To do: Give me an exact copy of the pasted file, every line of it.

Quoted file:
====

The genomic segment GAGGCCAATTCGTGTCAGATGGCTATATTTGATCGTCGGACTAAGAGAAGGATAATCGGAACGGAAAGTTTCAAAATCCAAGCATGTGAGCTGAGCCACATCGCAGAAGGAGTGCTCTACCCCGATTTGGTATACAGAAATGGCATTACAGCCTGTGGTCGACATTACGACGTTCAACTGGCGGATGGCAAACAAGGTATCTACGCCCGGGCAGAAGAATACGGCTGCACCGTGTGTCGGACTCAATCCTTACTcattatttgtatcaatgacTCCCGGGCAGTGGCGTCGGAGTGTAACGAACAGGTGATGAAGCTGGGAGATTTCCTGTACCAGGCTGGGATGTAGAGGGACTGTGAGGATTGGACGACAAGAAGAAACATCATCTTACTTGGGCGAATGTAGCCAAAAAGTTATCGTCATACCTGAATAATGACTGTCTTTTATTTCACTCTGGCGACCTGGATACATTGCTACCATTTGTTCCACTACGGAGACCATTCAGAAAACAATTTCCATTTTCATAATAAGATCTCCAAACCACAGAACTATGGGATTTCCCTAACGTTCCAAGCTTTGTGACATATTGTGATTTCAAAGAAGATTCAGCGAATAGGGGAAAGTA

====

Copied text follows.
The genomic segment GAGGCCAATTCGTGTCAGATGGCTATATTTGATCGTCGGACTAAGAGAAGGATAATCGGAACGGAAAGTTTCAAAATCCAAGCATGTGAGCTGAGCCACATCGCAGAAGGAGTGCTCTACCCCGATTTGGTATACAGAAATGGCATTACAGCCTGTGGTCGACATTACGACGTTCAACTGGCGGATGGCAAACAAGGTATCTACGCCCGGGCAGAAGAATACGGCTGCACCGTGTGTCGGACTCAATCCTTACTcattatttgtatcaatgacTCCCGGGCAGTGGCGTCGGAGTGTAACGAACAGGTGATGAAGCTGGGAGATTTCCTGTACCAGGCTGGGATGTAGAGGGACTGTGAGGATTGGACGACAAGAAGAAACATCATCTTACTTGGGCGAATGTAGCCAAAAAGTTATCGTCATACCTGAATAATGACTGTCTTTTATTTCACTCTGGCGACCTGGATACATTGCTACCATTTGTTCCACTACGGAGACCATTCAGAAAACAATTTCCATTTTCATAATAAGATCTCCAAACCACAGAACTATGGGATTTCCCTAACGTTCCAAGCTTTGTGACATATTGTGATTTCAAAGAAGATTCAGCGAATAGGGGAAAGTA